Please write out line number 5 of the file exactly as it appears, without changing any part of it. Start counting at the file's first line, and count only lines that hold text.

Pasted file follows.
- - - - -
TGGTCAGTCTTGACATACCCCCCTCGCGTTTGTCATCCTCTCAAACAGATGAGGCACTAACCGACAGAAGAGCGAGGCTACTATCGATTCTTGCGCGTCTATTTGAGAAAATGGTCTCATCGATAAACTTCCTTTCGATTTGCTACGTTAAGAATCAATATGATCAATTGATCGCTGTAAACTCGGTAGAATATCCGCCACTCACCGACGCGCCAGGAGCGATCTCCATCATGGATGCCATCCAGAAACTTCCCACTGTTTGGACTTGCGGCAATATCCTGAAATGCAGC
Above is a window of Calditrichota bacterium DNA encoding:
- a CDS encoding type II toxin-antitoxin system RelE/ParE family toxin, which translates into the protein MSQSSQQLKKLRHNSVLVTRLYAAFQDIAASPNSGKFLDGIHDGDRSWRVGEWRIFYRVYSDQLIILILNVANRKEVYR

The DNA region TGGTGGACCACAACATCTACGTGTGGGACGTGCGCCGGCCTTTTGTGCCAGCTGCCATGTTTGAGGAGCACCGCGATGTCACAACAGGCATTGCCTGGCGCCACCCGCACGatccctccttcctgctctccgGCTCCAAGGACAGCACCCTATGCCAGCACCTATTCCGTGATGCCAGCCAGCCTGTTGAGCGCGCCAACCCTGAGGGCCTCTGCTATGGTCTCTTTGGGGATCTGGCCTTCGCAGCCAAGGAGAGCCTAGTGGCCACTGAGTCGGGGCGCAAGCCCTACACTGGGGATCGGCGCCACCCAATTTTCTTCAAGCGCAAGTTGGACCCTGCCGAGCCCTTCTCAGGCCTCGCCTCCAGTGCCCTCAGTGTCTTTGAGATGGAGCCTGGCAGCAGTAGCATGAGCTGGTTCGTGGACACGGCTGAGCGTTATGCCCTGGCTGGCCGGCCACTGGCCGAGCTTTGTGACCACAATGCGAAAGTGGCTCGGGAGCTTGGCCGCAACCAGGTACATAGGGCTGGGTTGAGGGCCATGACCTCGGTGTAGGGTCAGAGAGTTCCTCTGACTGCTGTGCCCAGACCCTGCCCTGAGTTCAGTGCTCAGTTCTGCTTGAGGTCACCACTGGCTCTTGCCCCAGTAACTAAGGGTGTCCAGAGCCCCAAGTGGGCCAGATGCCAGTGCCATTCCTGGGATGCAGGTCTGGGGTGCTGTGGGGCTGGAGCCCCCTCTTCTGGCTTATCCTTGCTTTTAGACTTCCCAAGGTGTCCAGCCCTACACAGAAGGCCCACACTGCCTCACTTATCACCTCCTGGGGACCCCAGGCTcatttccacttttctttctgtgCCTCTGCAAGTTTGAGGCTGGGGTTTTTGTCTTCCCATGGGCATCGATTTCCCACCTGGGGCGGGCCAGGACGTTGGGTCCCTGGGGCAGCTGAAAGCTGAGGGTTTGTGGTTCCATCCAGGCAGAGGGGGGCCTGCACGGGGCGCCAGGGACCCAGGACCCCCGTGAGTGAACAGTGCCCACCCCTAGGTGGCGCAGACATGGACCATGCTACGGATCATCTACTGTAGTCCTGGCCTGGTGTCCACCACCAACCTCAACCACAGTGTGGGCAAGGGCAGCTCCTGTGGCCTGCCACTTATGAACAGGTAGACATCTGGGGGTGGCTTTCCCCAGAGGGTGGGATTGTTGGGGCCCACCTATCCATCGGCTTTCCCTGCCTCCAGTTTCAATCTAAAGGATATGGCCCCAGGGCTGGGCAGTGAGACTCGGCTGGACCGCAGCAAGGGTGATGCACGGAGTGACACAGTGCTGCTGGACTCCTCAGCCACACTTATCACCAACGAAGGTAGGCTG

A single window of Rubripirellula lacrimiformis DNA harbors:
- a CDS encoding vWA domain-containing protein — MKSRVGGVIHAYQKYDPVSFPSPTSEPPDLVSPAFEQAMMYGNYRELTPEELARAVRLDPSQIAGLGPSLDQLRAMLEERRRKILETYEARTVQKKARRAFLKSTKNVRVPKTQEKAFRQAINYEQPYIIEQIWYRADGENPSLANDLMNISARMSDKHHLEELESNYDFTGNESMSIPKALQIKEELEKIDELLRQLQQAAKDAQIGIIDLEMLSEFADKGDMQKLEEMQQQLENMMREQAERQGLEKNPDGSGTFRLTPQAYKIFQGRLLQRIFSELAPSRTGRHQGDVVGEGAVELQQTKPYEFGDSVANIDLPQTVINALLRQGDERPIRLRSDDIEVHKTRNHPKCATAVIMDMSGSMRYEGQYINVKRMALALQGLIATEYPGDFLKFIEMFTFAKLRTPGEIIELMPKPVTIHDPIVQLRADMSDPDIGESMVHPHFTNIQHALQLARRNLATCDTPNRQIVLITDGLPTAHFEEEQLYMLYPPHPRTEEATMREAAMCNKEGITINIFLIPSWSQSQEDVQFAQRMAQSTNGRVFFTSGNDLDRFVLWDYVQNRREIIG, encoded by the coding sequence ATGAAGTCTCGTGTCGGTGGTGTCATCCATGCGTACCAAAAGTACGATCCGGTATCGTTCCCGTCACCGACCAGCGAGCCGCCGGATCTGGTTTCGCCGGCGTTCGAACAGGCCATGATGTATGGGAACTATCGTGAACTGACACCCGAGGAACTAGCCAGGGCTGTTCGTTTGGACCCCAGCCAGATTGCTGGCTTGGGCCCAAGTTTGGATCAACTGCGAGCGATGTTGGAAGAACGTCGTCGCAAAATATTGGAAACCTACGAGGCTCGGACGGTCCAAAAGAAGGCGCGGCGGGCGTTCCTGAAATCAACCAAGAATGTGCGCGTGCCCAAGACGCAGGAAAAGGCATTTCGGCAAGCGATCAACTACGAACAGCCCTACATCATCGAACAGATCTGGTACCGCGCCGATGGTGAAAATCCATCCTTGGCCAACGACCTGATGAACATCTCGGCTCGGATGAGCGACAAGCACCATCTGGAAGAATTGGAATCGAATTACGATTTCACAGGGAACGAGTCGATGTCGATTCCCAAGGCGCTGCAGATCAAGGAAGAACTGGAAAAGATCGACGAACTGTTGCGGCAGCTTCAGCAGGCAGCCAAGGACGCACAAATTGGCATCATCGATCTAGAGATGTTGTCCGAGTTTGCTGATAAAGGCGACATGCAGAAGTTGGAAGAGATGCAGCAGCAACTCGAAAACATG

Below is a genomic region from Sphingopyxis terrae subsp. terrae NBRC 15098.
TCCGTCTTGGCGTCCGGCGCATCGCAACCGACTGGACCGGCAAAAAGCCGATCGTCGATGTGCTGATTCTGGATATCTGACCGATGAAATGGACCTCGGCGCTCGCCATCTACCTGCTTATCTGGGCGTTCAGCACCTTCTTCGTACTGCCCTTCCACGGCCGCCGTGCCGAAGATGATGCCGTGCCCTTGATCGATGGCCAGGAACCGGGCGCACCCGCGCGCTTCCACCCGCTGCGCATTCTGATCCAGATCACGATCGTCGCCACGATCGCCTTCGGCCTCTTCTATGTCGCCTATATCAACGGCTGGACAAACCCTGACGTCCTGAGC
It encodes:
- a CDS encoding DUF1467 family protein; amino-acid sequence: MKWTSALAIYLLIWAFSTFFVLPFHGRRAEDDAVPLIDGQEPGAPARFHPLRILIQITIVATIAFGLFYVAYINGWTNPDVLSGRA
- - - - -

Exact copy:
A single window of Rubripirellula lacrimiformis DNA harbors: